The government on Thursday decided to privatise six airports. The ones chosen for operation, management and development through a public-private partnership (PPP) model are Lucknow, Ahmedabad, Jaipur, Mangaluru, Thiruvananthapuram, and Guwahati.
This comes 12 years after Delhi and Mumbai airports were privatised in 2006. The decision was taken at a Union Cabinet meeting.
“After the modernisation of airports in Delhi and Mumbai through the PPP model, we saw a great improvement in the quality of the airports. Tourist flows also increased. So we have decided to develop six more airports under this model,” said Minister of Law and Justice Ravi Shankar Prasad.
A group of secretaries from the Ministry of Civil Aviation and departments of economic affairs and expenditure, headed by NITI Aayog Chief Executive Officer (CEO) Amitabh Kant, will decide the contours of the sale. Sources in the government said the airports will be bid out for 30 years and the chosen private player will be given controlling stake.
“The Airports Authority of India (AAI) will hold a minor stake, just like it does at the Delhi and Mumbai airports. The private player will hold at least 75 per cent stake,” said an official aware of the development.
The bidding will be held in a revenue-sharing model, where bidders are required to pay a specified share of gross revenue to the AAI. This is known as the concession fee. The bidder who quotes the highest fee wins it. The same model followed during the privatisation of Delhi and Mumbai airports.
Under the agreement, Delhi airport operator GMR has to share 45.99 per cent of its revenue with the AAI every year. GVK, which operates the Mumbai airport, shares 38.7 per cent of the revenue. The AAI’s profits are largely driven by revenue it earns from these two airports. It has earned about Rs 100 billion from GMR and GVK.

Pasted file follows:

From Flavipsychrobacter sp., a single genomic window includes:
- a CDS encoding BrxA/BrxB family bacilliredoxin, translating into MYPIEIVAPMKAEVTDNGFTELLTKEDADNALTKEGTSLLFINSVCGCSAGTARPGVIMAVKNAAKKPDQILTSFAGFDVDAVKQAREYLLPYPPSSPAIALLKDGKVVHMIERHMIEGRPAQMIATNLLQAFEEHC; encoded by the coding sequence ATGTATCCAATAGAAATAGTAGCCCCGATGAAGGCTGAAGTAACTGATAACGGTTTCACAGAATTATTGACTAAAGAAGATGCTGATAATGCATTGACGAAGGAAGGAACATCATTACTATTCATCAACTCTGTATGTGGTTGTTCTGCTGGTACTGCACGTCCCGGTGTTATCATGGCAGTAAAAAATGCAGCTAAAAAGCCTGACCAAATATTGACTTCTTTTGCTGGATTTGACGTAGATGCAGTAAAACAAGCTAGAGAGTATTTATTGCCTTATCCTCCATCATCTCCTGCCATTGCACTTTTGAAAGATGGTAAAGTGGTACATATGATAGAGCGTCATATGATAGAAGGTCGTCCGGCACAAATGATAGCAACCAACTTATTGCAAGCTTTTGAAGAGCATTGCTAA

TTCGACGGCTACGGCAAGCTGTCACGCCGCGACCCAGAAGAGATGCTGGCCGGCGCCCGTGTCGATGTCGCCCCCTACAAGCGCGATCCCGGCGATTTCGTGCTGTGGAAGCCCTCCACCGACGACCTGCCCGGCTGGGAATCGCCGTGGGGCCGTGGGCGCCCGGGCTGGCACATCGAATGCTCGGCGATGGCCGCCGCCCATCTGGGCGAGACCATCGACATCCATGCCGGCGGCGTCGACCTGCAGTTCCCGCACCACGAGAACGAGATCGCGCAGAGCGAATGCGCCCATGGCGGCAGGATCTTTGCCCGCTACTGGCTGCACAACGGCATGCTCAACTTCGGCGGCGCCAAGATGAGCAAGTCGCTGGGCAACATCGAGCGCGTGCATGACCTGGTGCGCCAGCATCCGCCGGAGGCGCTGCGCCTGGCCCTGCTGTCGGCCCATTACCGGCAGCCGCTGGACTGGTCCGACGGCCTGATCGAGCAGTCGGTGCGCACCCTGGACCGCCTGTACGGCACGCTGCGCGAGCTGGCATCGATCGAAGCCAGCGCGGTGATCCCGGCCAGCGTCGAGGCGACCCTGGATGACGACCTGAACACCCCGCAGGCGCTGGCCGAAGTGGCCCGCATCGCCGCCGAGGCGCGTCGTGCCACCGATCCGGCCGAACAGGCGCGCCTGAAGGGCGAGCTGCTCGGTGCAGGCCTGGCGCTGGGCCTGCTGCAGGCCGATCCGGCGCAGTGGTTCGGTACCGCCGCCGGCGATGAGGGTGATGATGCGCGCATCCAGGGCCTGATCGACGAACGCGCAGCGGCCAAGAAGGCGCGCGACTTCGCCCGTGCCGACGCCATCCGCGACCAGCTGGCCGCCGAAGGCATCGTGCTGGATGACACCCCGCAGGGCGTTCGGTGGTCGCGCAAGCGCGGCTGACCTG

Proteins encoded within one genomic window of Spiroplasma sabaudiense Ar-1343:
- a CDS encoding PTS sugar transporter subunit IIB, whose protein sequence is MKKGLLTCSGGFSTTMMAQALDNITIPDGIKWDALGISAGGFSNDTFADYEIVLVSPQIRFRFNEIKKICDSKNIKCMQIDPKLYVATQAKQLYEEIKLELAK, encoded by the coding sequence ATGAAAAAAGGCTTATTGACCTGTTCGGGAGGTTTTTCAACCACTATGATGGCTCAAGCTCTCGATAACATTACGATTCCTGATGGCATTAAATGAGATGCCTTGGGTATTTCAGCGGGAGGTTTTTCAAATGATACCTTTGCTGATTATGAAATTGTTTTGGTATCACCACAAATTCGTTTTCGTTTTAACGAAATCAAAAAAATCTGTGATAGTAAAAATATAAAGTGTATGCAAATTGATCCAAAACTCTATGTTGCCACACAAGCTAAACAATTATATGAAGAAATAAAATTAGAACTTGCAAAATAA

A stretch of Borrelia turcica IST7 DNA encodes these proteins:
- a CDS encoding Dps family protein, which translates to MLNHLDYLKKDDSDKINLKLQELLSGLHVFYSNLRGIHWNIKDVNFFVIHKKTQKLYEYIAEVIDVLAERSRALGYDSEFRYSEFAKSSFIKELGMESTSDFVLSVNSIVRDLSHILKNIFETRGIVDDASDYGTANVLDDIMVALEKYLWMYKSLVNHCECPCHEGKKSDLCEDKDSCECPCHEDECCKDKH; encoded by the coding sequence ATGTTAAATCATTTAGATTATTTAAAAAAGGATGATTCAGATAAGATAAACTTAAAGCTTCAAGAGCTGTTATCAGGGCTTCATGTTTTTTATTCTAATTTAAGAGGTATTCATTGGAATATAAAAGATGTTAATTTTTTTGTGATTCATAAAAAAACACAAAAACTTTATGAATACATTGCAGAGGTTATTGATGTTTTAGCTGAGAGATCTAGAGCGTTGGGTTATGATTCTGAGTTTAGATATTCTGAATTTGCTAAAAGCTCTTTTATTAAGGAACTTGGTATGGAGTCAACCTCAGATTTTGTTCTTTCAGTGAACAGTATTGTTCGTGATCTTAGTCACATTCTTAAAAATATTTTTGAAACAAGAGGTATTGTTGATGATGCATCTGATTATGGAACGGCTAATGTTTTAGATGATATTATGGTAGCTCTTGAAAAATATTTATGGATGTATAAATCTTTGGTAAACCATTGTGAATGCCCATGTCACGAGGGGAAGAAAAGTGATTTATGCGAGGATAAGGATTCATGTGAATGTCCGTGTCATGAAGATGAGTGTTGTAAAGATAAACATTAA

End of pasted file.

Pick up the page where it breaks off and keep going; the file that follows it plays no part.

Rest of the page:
Sector experts feel the airports chosen for privatisation will also get attractive bids.
“The bid is likely to attract good response from global operators since all six airports are growing fast, with robust catchment areas and low uncertainties. The concession fee is likely to be higher than the limited profits being earned by the AAI currently because of many administrative restrictions. This can be used for airport development in the interiors,” said Amber Dubey, head of aerospace and defence at consultancy firm KPMG.
In order to handle the rush in the Indian skies, the government has announced a plan to start a massive airport-building and upgrade project. This would entail a total expenditure of about Rs 2 trillion over the next 10 years, preparing it to handle 1 billion air trips per year. The government expects that a lion’s share of the investment would come from private players.
The decision to change the model of privatisation comes after the AAI’s plans of handing over only operation and maintenance (O&M) of airport terminals at Ahmedabad and Jaipur ended in a stalemate.
Industry sources said private players stayed away as they found O&M of airport terminals unattractive. Under this model, only certain activities such as maintenance of terminal and car parking at Jaipur and Ahmedabad airports were to be handed over to private developers.
Executives of major airport developers welcomed Thursday’s decision but cautioned that the investment appetite will depend on the terms and conditions of the sale.
“If the terms and conditions of the sale are simple and attractive, there will be great interest from the bidders. We will go through the details and take a decision,” said R K Jain, CEO, Mumbai International Airport.